1 part chaos, 2 parts calm
By Mary Ann Ebner
Quarts of local blueberries, ears of Hudson Valley sweet corn and a mess of fresh greens boasted just-picked prominence at the Beacon Farmer’s Market last weekend, but crusty-on-the-outside, delicate-on-the-inside pretzels added to the market’s choice. These weren’t the stadium-style commercial fare thawed at the riverside and warmed up in assembly-line fashion, but individually prepared pretzels made with locally milled flour and pulled recently from the oven.
To describe the pretzels as “adequate” in size would be unforgivable. Twisted and baked by Beacon’s All You Knead Artisan Bakers, the day’s offerings ranged from generous to gigantic, so good and perfectly satiating for hungry market shoppers. My son (who worked up an appetite while playing Pokémon GO around town) promptly polished off one of the crispy golden purchases — hand-rolled, boiled, baked and finished with sea salt and butter — and we each saved another for later … but not much later. We shared them at home that afternoon and made plans to test our own old-fashioned recipe.
A couple of years ago, friends took my family on a tour of one of the country’s oldest bakeries, the Julius Sturgis Pretzel Bakery in Pennsylvania’s Amish country. Tucked into an historic stone house in the town of Lititz, the bakery’s owners still turn out soft pretzels on site, in their building listed on the National Register of Historic Places. Before tasting their boiled and baked specialty, we learned how to hand-roll our own baking rope using a pre-measured piece of dough to shape it into a traditional design with three open loops.
We didn’t actually pop our own rope twists into the oven, but while we practiced the rolling and shaping technique, our docent shared a lengthy backstory of the pretzel and its early beginnings as a noble treat of baked dough twisted into a semblance reflecting crossed arms held in prayer. I hadn’t really made much of a connection between prayer and pretzels prior to that but lately I’ll admit to a quiet reflection with my pretzel indulgence, in hopes that I can polish off the salted symbol without seeing an immediate body bulge along with unwelcome pounds.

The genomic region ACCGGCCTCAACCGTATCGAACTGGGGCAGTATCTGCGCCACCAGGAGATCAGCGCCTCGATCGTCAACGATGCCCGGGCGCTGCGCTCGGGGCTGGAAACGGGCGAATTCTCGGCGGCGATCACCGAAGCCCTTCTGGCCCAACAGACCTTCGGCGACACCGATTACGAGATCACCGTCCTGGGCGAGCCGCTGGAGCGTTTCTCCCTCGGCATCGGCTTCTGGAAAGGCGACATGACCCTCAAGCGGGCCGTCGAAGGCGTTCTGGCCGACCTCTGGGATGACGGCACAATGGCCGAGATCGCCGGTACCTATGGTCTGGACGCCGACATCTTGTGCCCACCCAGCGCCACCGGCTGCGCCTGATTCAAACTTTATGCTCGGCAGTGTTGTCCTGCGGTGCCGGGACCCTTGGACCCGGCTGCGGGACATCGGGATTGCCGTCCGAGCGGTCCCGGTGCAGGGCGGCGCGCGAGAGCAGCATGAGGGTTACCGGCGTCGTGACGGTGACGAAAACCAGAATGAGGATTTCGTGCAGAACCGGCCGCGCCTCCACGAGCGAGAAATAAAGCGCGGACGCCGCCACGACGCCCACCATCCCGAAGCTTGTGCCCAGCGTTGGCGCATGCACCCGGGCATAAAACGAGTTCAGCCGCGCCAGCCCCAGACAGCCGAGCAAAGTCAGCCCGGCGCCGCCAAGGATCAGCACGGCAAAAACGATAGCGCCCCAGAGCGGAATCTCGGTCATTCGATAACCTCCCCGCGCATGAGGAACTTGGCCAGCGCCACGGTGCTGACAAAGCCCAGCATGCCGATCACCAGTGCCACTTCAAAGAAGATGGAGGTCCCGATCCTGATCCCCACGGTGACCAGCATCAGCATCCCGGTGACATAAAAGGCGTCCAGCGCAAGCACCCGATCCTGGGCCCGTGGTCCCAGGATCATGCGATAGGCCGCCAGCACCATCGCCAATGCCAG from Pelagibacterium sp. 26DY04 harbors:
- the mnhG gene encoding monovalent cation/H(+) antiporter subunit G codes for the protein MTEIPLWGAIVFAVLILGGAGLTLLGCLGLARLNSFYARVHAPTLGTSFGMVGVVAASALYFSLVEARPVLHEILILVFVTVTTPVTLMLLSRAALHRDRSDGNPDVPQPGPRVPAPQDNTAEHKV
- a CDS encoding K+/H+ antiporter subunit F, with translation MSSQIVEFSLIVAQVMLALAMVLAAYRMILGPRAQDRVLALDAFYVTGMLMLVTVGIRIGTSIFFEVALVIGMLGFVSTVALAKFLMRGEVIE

That’s the thing with just-baked bread and other wheat-based foods. Their richness packs a few calories but appreciating the taste of a warm slice of sourdough or a buttery garlic knot once in a while can be too much to resist. And freshly baked bread or just-twisted pretzels don’t have to fall into the luxury goods shopping cart. Homemade and bakery-fresh bread puts loaves with a long shelf life to shame and preparing yeast breads at home costs little — for ingredients or baking tools.
For this pretzel recipe, the dough also works well in loaf form. Instead of breaking pieces into pretzel-sized portions, divide the batch of dough into four parts and shape into mini loaves. Follow all other directions for boiling and baking. When ready to eat the loaf, slice it down the middle but only half way through the loaf and stuff with a spoonful of egg salad or grilled vegetables. Or thinly slice your pretzel loaf and drizzle it with honey.
Working with a few ingredients turns basic dough into a shared pleasure and letting friends and family roll their own ropes into a range of custom shapes from twists to knots makes the real work easy. The end result: a pretzel far better than any stadium-bought substitute.
Salty Soft Pretzels
Yield: 1 dozen pretzels
1 package active dry yeast
1¼ cups water (85 degrees)
1 teaspoon granulated maple sugar
4 cups flour
2 tablespoons kosher salt
For pretzel boil
3 cups water
¼ cup baking soda
In a large bowl, combine yeast and sugar in warmed water, (not exceeding temperature guidelines). Without stirring, yeast should activate in 5 to 10 minutes. Once activated, gradually add flour to bowl. Mix thoroughly until all flour is absorbed. Remove ball of dough and place on lightly floured surface. Knead dough firmly for a few minutes and cover dough mound with a moistened towel. Let rise 20 minutes. Uncover and pinch dough off into desired number of pieces for pretzels.
Individually roll dough pieces on lightly floured surface into rope forms, about 15 inches in length. Twist the dough into any shape you like or go traditional starting with an upside-down U, crossing ends twice and dropping the large loop down to fold over onto the ends of the rope. Tuck ends under or over large loop.
In a medium saucepan, bring water and baking soda to a low boil. With a slotted metal spatula, lower pretzels one at a time into boiling water and allow to float in boiling solution 30 seconds. Remove and place onto parchment paper-lined baking sheet. Sprinkle immediately with kosher salt or sesame seeds or your custom spice blend. Bake about 20 minutes at 400 degrees until golden brown. Remove from oven and serve warm or add your favorite dip … hummus, mustard or salted caramel.
Shape dough into a rope and twist your own pretzel.